The U.S. Chamber of Commerce sided against 83% of the American public by heavily pushing to repeal the rules that ensured net neutrality. Likewise, polling on the Republican tax bill in the final days before passage showed it 22 points underwater with the public, meanwhile a Public Citizen report found that the Chamber had 100 lobbyists working in support of the bill.
The Trump Administration, however, overlooked the largest online protest in history and daily tax protester arrests and gave the Chamber both items on its wish list. The theory was that these massive handouts to big corporations would super-charge growth for the middle class. So let’s take a look at what’s happening with two likely Chamber members that benefited from both of these decisions.
In December, Comcast got big headlines for announcing a one-time bonus for its employees and over $50 billion in infrastructure investment over five years. All, however, was not as it appeared.
It turned out that Comcast, the most hated company in America, had secretly laid-off 500 employees days before Christmas. One former employee worker stated that they had to sign a “nondisclosure agreement as part of a severance package”, even though he only worked in sales. Just this week they notified state officials that planned to lay-off 405 more employees outside Atlanta. (They did find room in their budget to be the most active corporate lobbyist on taxes in 2017.)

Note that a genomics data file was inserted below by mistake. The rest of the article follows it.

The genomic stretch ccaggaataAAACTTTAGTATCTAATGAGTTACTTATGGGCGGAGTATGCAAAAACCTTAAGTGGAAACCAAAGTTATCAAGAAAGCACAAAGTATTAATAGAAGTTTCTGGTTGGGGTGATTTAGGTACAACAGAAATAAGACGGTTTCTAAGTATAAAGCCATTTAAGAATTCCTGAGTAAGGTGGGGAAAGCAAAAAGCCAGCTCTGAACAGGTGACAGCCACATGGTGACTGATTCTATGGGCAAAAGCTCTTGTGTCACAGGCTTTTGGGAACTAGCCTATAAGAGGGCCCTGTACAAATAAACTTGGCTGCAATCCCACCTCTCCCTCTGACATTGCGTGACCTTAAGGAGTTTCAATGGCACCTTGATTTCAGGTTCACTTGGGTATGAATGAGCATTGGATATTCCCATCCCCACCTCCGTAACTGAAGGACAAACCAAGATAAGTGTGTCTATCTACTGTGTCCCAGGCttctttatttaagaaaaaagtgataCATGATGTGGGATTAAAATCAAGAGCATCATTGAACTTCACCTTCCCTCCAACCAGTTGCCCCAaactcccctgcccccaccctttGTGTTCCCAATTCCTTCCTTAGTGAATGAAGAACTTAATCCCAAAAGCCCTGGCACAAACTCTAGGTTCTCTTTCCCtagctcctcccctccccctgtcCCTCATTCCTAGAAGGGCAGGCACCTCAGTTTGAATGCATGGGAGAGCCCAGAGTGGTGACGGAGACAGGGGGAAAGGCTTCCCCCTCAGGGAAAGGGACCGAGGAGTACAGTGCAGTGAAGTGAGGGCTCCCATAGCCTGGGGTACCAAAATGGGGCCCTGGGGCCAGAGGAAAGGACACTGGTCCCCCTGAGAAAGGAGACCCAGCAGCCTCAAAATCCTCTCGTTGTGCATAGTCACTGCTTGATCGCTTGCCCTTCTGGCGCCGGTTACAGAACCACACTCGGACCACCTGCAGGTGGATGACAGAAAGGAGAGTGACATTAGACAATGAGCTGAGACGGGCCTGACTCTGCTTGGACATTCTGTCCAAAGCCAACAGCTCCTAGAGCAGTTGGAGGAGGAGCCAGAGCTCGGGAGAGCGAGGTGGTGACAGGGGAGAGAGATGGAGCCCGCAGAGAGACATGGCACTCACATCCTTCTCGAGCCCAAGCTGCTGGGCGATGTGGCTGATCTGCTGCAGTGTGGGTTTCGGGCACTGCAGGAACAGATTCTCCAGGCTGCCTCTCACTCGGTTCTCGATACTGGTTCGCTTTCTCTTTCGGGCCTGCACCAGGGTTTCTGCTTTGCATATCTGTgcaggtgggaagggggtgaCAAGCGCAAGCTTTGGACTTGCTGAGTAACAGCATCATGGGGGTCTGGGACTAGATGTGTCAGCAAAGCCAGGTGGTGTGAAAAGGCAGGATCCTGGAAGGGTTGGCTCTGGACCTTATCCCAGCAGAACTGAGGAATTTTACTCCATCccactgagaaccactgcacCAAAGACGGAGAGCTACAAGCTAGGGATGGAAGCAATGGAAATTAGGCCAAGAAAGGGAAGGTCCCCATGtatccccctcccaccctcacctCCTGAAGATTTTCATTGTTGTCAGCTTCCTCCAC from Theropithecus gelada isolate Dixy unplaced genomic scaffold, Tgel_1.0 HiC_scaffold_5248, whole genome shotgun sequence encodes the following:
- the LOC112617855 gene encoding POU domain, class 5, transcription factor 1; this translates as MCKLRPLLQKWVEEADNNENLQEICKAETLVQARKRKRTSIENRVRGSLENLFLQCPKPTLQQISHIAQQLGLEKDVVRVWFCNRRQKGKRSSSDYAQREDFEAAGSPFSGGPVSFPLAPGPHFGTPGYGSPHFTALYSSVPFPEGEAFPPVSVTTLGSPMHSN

As for the capital expenditures, an Ars Technica analysis found that unless Comcast goes well above the promised $50 billion, it would actually represent a smaller annual increase in Comcast’s infrastructure spending than in recent years.
AT&T is another presumed Chamber member that benefited from both actions and promised to greatly invest in its business. Like Comcast, it too made a splashy announcement about a Christmas bonus for its workers and tried to bury news that they were laying off workers (in AT&T’s case thousands of them.) The Communications Workers of America have filed a lawsuit over the layoffs.
Last spring, AT&T’s CEO was very clear what massive tax cuts for his corporation would mean: every billion dollars in savings would mean an additional 7,000 good paying jobs at AT&T. Yet, an August op-ed in the New York Times by the Institute for Policy Studies pointed out that “AT&T enjoyed an effective tax rate of just 8 perfect between 2008 and 2015, despite recording a profit” and during that time reduced its workforce by nearly 80,000 people. It did however find a spare $34 billion for stock buybacks during that time, which serve little purpose outside of increasing value to investors.
The Chamber would have us believe that if we just accommodate the every whim of big business, this time things will be different and the public will be the real winners. History tells a different story and we can see it playing out again right now with Comcast and AT&T’s workforce reductions.